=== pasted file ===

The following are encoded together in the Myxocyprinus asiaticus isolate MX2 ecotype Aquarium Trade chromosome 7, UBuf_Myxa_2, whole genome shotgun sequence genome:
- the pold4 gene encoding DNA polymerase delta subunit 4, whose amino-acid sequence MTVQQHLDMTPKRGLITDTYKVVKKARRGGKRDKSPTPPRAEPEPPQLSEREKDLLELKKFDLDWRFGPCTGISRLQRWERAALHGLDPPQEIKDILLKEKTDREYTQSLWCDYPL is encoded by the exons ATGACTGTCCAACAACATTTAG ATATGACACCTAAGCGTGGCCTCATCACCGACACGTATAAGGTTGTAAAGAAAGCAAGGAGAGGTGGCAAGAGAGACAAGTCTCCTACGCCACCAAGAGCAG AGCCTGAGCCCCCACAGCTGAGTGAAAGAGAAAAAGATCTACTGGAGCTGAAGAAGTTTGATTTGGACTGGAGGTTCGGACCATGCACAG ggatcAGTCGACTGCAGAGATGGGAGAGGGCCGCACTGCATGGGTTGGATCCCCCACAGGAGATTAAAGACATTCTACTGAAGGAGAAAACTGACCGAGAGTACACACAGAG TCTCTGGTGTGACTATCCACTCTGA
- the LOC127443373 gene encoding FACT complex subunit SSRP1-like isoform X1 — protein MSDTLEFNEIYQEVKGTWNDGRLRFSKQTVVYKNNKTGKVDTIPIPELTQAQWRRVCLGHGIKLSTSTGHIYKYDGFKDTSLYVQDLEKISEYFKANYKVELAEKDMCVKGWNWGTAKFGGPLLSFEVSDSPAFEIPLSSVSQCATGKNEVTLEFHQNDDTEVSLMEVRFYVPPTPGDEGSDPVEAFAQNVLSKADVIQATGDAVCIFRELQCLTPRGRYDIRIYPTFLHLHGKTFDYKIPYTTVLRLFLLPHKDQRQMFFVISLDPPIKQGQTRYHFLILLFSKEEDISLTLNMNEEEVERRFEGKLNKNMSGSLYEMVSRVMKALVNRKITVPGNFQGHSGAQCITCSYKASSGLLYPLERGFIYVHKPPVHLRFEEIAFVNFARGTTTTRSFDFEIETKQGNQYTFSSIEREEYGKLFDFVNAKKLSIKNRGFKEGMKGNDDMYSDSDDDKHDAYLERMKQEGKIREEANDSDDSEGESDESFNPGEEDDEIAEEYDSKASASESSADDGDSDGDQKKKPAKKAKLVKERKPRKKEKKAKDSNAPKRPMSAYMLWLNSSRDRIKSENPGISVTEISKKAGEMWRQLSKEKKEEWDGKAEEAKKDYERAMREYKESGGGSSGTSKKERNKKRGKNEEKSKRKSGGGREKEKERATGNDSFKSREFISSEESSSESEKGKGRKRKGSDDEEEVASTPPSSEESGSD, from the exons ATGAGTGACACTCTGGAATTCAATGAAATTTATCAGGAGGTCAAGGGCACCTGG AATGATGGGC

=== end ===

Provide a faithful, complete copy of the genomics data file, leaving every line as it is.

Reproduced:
The following are encoded together in the Myxocyprinus asiaticus isolate MX2 ecotype Aquarium Trade chromosome 7, UBuf_Myxa_2, whole genome shotgun sequence genome:
- the pold4 gene encoding DNA polymerase delta subunit 4, whose amino-acid sequence MTVQQHLDMTPKRGLITDTYKVVKKARRGGKRDKSPTPPRAEPEPPQLSEREKDLLELKKFDLDWRFGPCTGISRLQRWERAALHGLDPPQEIKDILLKEKTDREYTQSLWCDYPL is encoded by the exons ATGACTGTCCAACAACATTTAG ATATGACACCTAAGCGTGGCCTCATCACCGACACGTATAAGGTTGTAAAGAAAGCAAGGAGAGGTGGCAAGAGAGACAAGTCTCCTACGCCACCAAGAGCAG AGCCTGAGCCCCCACAGCTGAGTGAAAGAGAAAAAGATCTACTGGAGCTGAAGAAGTTTGATTTGGACTGGAGGTTCGGACCATGCACAG ggatcAGTCGACTGCAGAGATGGGAGAGGGCCGCACTGCATGGGTTGGATCCCCCACAGGAGATTAAAGACATTCTACTGAAGGAGAAAACTGACCGAGAGTACACACAGAG TCTCTGGTGTGACTATCCACTCTGA
- the LOC127443373 gene encoding FACT complex subunit SSRP1-like isoform X1 — protein MSDTLEFNEIYQEVKGTWNDGRLRFSKQTVVYKNNKTGKVDTIPIPELTQAQWRRVCLGHGIKLSTSTGHIYKYDGFKDTSLYVQDLEKISEYFKANYKVELAEKDMCVKGWNWGTAKFGGPLLSFEVSDSPAFEIPLSSVSQCATGKNEVTLEFHQNDDTEVSLMEVRFYVPPTPGDEGSDPVEAFAQNVLSKADVIQATGDAVCIFRELQCLTPRGRYDIRIYPTFLHLHGKTFDYKIPYTTVLRLFLLPHKDQRQMFFVISLDPPIKQGQTRYHFLILLFSKEEDISLTLNMNEEEVERRFEGKLNKNMSGSLYEMVSRVMKALVNRKITVPGNFQGHSGAQCITCSYKASSGLLYPLERGFIYVHKPPVHLRFEEIAFVNFARGTTTTRSFDFEIETKQGNQYTFSSIEREEYGKLFDFVNAKKLSIKNRGFKEGMKGNDDMYSDSDDDKHDAYLERMKQEGKIREEANDSDDSEGESDESFNPGEEDDEIAEEYDSKASASESSADDGDSDGDQKKKPAKKAKLVKERKPRKKEKKAKDSNAPKRPMSAYMLWLNSSRDRIKSENPGISVTEISKKAGEMWRQLSKEKKEEWDGKAEEAKKDYERAMREYKESGGGSSGTSKKERNKKRGKNEEKSKRKSGGGREKEKERATGNDSFKSREFISSEESSSESEKGKGRKRKGSDDEEEVASTPPSSEESGSD, from the exons ATGAGTGACACTCTGGAATTCAATGAAATTTATCAGGAGGTCAAGGGCACCTGG AATGATGGGC